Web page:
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Novel antigen vehicles

Immunity is the ability of an organism to recognise and defend itself against specific pathogens or antigens. IDM has developed an immunisation method using microparticles, which carry antigens on their surface and induce the specific activation of the relevant cells of the immune system.
Novel antigen vehicles
The immune system provides a remarkable defense system, which involves the production of antibodies and the generation of specialised lymphocytes against specific antigens. The antigens are substances from a pathogen or foreign organism that provoke an immune response. This leads to an orchestrated activation of millions of cells of several types and functions at multiple sites in the body. Each antigen may have several small parts (epitopes), which are recognised and interact with different antibodies.

The immune response may be humoral (antibody-mediated) or cellular (cell mediated). Humoral immunity involves antibodies, which are produced by a subset of lmphocytes called B cells, and constitute the defense mechanism against bacteria and viruses that circulate freely in body fluids, before they enter cells. Cellular immunity involves a specialised set of lymphocytes called T cells that recognise foreign antigens on the surface of cells, organisms or tissues. This response makes up the defense against bacteria and viruses that are inside host cells and are inaccessible to antibodies.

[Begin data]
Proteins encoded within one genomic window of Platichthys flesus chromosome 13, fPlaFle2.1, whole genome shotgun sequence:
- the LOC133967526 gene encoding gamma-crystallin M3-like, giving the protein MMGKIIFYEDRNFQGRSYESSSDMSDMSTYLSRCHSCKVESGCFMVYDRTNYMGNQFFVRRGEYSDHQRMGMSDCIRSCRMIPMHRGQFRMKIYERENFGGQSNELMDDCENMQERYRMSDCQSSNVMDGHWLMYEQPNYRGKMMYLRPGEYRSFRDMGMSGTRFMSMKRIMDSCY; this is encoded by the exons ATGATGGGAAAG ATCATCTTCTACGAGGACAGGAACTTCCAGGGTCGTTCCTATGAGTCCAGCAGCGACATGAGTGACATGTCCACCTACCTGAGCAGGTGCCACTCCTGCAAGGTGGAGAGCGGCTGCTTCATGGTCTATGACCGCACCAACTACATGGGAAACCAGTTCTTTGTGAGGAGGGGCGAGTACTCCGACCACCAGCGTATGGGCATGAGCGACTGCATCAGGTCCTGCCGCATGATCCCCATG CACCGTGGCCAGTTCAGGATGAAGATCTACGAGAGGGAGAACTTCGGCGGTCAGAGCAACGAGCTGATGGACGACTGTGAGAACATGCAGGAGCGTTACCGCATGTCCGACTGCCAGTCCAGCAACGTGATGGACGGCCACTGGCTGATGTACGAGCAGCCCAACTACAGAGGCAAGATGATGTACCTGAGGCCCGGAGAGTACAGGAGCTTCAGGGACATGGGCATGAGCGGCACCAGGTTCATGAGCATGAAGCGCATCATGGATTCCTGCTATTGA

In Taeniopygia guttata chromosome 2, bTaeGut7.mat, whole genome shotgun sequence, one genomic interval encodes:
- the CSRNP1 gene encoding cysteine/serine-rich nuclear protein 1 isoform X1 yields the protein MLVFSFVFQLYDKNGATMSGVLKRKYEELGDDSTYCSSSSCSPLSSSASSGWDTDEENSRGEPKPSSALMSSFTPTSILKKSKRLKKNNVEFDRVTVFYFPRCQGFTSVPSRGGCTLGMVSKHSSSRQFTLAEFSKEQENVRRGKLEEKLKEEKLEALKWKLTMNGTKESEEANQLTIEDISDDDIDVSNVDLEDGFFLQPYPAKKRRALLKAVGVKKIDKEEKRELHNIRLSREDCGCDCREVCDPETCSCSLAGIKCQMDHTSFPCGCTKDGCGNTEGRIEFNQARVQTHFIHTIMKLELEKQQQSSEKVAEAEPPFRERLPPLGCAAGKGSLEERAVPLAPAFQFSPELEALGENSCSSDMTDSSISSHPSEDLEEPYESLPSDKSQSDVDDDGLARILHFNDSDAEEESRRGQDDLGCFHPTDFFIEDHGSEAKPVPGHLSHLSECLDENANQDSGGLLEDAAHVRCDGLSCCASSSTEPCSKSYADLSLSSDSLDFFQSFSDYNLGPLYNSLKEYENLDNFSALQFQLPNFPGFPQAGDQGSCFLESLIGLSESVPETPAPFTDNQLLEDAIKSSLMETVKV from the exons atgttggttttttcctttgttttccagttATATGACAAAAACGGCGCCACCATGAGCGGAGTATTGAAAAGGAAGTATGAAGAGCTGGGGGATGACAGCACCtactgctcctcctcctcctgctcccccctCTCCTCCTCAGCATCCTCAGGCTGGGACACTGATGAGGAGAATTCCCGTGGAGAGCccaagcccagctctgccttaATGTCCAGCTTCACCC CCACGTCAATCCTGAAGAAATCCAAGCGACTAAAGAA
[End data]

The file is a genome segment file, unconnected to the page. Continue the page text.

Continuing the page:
It is of crucial importance, while designing an immunisation method or vaccine, to identify and achieve the precise activation of the intended cells. The specificity of the immune response is well optimised by the use of a suitable antigen vehicle. IDM has developed synthetic polymer microparticles carrying on their surface one or more proteins. The coupling of the protein is covalent, so as to avoid the liberation of the antigen in a soluble form. The orientation of the immune response (cellular/humoral) is modified by adjusting the protein concentration and size on the surface of the particle.

The average diameter of the particles is between 0,25 and 1,5 microns, leading the associated antigens to be presented only to T cells and inducing their immune response. The microparticles can be made of biocompatible polymers, such as acrylic polymers, copolymers of lactic and glycolic acids or lactic acid polymers.
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